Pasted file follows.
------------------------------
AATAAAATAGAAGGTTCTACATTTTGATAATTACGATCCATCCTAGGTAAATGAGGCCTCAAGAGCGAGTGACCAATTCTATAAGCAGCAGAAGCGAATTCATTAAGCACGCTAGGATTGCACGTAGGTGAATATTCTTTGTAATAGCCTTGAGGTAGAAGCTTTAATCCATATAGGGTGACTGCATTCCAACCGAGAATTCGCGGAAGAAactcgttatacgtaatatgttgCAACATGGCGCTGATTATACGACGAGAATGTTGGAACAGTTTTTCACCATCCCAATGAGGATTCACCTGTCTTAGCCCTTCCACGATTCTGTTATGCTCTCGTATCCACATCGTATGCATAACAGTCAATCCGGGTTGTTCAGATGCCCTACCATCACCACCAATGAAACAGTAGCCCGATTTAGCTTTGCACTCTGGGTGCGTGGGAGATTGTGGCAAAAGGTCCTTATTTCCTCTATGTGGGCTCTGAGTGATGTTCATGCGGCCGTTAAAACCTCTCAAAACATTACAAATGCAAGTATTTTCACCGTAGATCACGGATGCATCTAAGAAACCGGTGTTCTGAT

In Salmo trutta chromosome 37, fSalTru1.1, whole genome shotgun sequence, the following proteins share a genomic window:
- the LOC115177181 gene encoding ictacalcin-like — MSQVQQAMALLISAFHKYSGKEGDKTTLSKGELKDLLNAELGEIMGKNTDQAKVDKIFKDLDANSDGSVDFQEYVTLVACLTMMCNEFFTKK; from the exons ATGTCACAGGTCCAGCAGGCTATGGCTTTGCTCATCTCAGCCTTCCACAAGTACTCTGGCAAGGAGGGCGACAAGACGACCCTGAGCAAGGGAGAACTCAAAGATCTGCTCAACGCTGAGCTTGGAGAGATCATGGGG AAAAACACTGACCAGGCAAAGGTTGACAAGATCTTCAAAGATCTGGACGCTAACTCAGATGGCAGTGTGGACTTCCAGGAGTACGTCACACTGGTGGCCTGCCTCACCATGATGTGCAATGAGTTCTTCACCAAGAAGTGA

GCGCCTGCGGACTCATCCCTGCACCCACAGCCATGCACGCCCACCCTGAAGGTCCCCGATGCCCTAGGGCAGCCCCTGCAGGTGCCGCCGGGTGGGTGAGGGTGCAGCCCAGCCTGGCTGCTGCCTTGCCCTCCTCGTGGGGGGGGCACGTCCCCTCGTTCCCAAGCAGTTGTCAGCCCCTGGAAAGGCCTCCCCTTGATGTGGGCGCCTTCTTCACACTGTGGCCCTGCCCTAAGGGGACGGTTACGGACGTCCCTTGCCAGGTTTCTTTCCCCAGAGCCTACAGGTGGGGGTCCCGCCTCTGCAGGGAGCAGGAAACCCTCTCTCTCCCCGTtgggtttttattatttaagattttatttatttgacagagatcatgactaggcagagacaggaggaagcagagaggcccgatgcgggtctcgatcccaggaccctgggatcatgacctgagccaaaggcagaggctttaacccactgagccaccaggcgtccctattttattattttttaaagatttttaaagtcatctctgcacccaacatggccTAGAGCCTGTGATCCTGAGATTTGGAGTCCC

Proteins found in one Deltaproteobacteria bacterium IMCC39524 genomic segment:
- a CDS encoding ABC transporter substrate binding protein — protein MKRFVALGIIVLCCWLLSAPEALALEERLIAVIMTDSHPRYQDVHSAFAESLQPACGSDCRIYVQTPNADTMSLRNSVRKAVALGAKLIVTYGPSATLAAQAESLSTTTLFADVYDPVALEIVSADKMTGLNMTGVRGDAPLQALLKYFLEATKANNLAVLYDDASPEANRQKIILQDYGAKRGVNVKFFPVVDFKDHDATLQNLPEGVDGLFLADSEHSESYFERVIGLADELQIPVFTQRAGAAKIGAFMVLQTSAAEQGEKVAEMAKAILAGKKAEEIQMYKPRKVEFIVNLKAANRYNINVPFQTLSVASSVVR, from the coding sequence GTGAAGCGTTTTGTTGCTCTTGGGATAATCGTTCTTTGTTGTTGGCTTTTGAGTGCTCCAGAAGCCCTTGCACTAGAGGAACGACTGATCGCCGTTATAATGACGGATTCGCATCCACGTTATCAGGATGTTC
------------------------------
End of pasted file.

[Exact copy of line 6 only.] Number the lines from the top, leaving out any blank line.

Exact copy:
- a CDS encoding ABC transporter substrate binding protein — protein MKRFVALGIIVLCCWLLSAPEALALEERLIAVIMTDSHPRYQDVHSAFAESLQPACGSDCRIYVQTPNADTMSLRNSVRKAVALGAKLIVTYGPSATLAAQAESLSTTTLFADVYDPVALEIVSADKMTGLNMTGVRGDAPLQALLKYFLEATKANNLAVLYDDASPEANRQKIILQDYGAKRGVNVKFFPVVDFKDHDATLQNLPEGVDGLFLADSEHSESYFERVIGLADELQIPVFTQRAGAAKIGAFMVLQTSAAEQGEKVAEMAKAILAGKKAEEIQMYKPRKVEFIVNLKAANRYNINVPFQTLSVASSVVR, from the coding sequence GTGAAGCGTTTTGTTGCTCTTGGGATAATCGTTCTTTGTTGTTGGCTTTTGAGTGCTCCAGAAGCCCTTGCACTAGAGGAACGACTGATCGCCGTTATAATGACGGATTCGCATCCACGTTATCAGGATGTTC